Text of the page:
Up Front by Emma Hart


Cui bono?

I want to spend some time talking about the opposite of a Universal Basic Income. Well, not quite the opposite. We know what happens if a state makes no provision for its worst off. We don’t have to imagine what happens without social welfare: Engels wrote it all down for us. Then Dickens cleaned it up quite a lot and wrote it down so people would actually read it.

I want to talk about England, and the Disability Benefit. More specifically, the “Fit for Work” test. You see, one of the things we apparently have in common with England is an epidemic of people pretending to be ill, or pretending to be more incapacitated than they are. For some reason, their doctors conspire with them in this. The assessments of NHS professionals cannot be trusted, and must be verified by other NHS professionals. A government cannot, particularly in a time of austerity, allow its citizens to defraud it.

The job was outsourced to a company called ATOS. People with Parkinson’s were declared fit for work. So were people in hospital receiving cancer treatment. (Luckily, this would never happen in New Zealand.)  People were declared fit for work days before dying.

Late last year, a report was released linking Fit for Work assessments to nearly six hundred suicides.

One million recipients of disability benefit had their eligibility reassessed under the WCA tests in England between 2010 and 2013, according to researchers from the University of Liverpool.

The researchers calculated that these assessments were linked to an additional 590 suicides, 279,000 extra cases of self-reported mental health problems and the prescribing of an additional 725,000 antidepressants between 2010-13.

This is equivalent to a 5% rise in total suicides, 11% increase of self-referred mental health problems, and 0.5% more antidepressant prescriptions.

The human toll of these assessments, on people who are not job-seekers, but too physically or mentally ill to work, is appalling. On the other hand, it’s technically a success, because those 590 people are off the government’s books. If it’s morally unconscionable, at least it is actually saving money, right?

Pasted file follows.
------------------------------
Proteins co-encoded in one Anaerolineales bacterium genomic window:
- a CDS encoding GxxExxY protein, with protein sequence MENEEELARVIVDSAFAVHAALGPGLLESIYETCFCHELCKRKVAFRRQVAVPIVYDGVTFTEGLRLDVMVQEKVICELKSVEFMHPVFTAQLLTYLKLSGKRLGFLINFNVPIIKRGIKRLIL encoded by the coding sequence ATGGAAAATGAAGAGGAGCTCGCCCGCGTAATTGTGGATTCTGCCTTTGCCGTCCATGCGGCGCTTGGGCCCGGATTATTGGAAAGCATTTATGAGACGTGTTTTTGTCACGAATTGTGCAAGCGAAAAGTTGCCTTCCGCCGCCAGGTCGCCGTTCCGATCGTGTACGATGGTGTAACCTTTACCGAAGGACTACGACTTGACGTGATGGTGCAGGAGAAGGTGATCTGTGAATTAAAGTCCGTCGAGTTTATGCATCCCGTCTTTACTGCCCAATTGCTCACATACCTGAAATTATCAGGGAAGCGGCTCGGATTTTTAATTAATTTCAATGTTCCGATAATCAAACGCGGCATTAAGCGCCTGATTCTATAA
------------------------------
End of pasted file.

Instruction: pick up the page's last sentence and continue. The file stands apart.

Yeah, nah. That’s when we get to here. The fit for work assessments cost more money than they save. Despite the British government having Sercoed ATOS and brought in completely different private contractors, the situation has if anything got worse.

The study by the National Audit Office (NAO) found that the Department for Work and Pensions is handing over £1.6bn over the next three years to private contractors who carry out the controversial health and disability assessments. 

But at the same time, the Government’s own financial watchdog has warned that savings in benefits payments are likely to be less than a billion pounds by 2020 as a result of the new tests.

Surely we can agree that this policy is purest ideology. It’s a failure in both human and financial terms. Its sole purpose is to punish people for not working. The experience of being on welfare is so appalling that people are killing themselves rather than endure it.

New Zealand is very little different. The underlying mentality is the same.

Yet a Universal Basic Income seems politically, and perhaps financially, Too Hard. Is there a middle ground, between hounding cancer patients and sending out trucks of free money? Well, I have some suggestions.

Remove the Stand-down

The stand-down is the period after you successfully apply for a benefit you’re entitled to, and before they start paying it to you. Why? Because. It’s usually two weeks, though it can be thirteen, and may be longer if you have unused holidays from a previous job.

Fuck that noise. Grabbed your kids and left your abusive partner? Good on you. Well fucking done. Have a benefit, right now. Saved money while you were working, before you got sick or lost your job? Yay you. Instead of punishing you for not pissing it all away, have a benefit, right now. Human being cannot actually live on just air, so have some money, so you don’t die.

Get Rid of Medical Assessments

I mean okay, also, bring back a separate Sickness/Invalid’s benefit. There’s a simple clear policy idea right there. Bring it back, put those people on it, and then leave them the fuck alone. (Yes, there is a Supported Living Payment, but in practical terms it’s very difficult to get, and doesn’t cover most people who would have been on a Sickness Benefit.)

Don’t work-test them. They have doctors, who know them, and specialist who, y’know, specialise. Don’t waste money paying other doctors to check up on them, and don’t make them sicker by putting them through the stress of a Designated Doctor assessment.

And don’t make people with permanent, chronic conditions and disabilities keep going to their doctor to get a certificate to say yeah, they haven’t magically regained their hearing or the use of their legs. It’s stupid. It’s just stupid.

Don’t Work-Test Care-givers

Don’t make parents of young children look for work. That thing they’re doing? It’s work, and what you pay them for it is total and utter shit.


You know what Work and Income is really, really bad at? Helping people find work. Imagine if that was their prime function, for people on the Jobseeker Allowance. You don’t have a job, you want a job, you go in, and they help you find a job. Apart from anything else, this would make things far more pleasant for their staff, if their relationship to their clients was less adversarial.

Just help. It’s the right thing to do.

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